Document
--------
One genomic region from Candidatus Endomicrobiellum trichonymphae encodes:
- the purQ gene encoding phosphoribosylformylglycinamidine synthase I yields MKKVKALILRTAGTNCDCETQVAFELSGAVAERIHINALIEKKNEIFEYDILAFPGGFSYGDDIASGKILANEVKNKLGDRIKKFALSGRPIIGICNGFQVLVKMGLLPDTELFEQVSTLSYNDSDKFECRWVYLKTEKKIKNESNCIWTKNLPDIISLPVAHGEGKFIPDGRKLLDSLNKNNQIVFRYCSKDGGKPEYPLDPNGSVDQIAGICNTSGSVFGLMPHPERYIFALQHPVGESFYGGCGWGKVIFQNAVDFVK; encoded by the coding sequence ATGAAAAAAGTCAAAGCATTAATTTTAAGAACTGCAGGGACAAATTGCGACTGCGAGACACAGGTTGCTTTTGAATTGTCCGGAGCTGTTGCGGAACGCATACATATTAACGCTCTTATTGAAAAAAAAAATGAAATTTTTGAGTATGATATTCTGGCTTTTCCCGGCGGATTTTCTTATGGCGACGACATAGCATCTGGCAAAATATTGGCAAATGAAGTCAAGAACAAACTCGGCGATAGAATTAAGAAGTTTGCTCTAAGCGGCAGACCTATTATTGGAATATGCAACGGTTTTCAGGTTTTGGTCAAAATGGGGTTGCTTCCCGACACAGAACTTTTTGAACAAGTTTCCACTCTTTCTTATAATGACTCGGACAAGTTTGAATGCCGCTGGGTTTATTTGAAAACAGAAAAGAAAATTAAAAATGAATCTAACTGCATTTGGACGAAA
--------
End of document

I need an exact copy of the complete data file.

One genomic region from Candidatus Endomicrobiellum trichonymphae encodes:
- the purQ gene encoding phosphoribosylformylglycinamidine synthase I yields MKKVKALILRTAGTNCDCETQVAFELSGAVAERIHINALIEKKNEIFEYDILAFPGGFSYGDDIASGKILANEVKNKLGDRIKKFALSGRPIIGICNGFQVLVKMGLLPDTELFEQVSTLSYNDSDKFECRWVYLKTEKKIKNESNCIWTKNLPDIISLPVAHGEGKFIPDGRKLLDSLNKNNQIVFRYCSKDGGKPEYPLDPNGSVDQIAGICNTSGSVFGLMPHPERYIFALQHPVGESFYGGCGWGKVIFQNAVDFVK; encoded by the coding sequence ATGAAAAAAGTCAAAGCATTAATTTTAAGAACTGCAGGGACAAATTGCGACTGCGAGACACAGGTTGCTTTTGAATTGTCCGGAGCTGTTGCGGAACGCATACATATTAACGCTCTTATTGAAAAAAAAAATGAAATTTTTGAGTATGATATTCTGGCTTTTCCCGGCGGATTTTCTTATGGCGACGACATAGCATCTGGCAAAATATTGGCAAATGAAGTCAAGAACAAACTCGGCGATAGAATTAAGAAGTTTGCTCTAAGCGGCAGACCTATTATTGGAATATGCAACGGTTTTCAGGTTTTGGTCAAAATGGGGTTGCTTCCCGACACAGAACTTTTTGAACAAGTTTCCACTCTTTCTTATAATGACTCGGACAAGTTTGAATGCCGCTGGGTTTATTTGAAAACAGAAAAGAAAATTAAAAATGAATCTAACTGCATTTGGACGAAA